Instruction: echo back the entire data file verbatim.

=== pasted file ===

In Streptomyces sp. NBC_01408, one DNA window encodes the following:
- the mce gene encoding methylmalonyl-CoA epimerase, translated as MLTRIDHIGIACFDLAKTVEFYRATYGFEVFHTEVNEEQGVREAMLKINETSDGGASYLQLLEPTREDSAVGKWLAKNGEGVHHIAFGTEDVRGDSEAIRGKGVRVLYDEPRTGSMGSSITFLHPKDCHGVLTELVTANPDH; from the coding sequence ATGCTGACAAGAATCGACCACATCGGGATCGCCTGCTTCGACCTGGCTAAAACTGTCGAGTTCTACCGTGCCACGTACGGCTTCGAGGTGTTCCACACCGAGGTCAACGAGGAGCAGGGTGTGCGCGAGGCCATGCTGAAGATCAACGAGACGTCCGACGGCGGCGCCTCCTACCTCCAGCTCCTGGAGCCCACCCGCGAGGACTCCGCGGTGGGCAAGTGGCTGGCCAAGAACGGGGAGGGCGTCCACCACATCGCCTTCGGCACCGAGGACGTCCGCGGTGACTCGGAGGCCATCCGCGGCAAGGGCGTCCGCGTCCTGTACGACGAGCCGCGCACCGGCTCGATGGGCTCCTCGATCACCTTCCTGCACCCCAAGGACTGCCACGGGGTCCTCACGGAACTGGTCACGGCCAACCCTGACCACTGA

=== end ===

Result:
In Streptomyces sp. NBC_01408, one DNA window encodes the following:
- the mce gene encoding methylmalonyl-CoA epimerase, translated as MLTRIDHIGIACFDLAKTVEFYRATYGFEVFHTEVNEEQGVREAMLKINETSDGGASYLQLLEPTREDSAVGKWLAKNGEGVHHIAFGTEDVRGDSEAIRGKGVRVLYDEPRTGSMGSSITFLHPKDCHGVLTELVTANPDH; from the coding sequence ATGCTGACAAGAATCGACCACATCGGGATCGCCTGCTTCGACCTGGCTAAAACTGTCGAGTTCTACCGTGCCACGTACGGCTTCGAGGTGTTCCACACCGAGGTCAACGAGGAGCAGGGTGTGCGCGAGGCCATGCTGAAGATCAACGAGACGTCCGACGGCGGCGCCTCCTACCTCCAGCTCCTGGAGCCCACCCGCGAGGACTCCGCGGTGGGCAAGTGGCTGGCCAAGAACGGGGAGGGCGTCCACCACATCGCCTTCGGCACCGAGGACGTCCGCGGTGACTCGGAGGCCATCCGCGGCAAGGGCGTCCGCGTCCTGTACGACGAGCCGCGCACCGGCTCGATGGGCTCCTCGATCACCTTCCTGCACCCCAAGGACTGCCACGGGGTCCTCACGGAACTGGTCACGGCCAACCCTGACCACTGA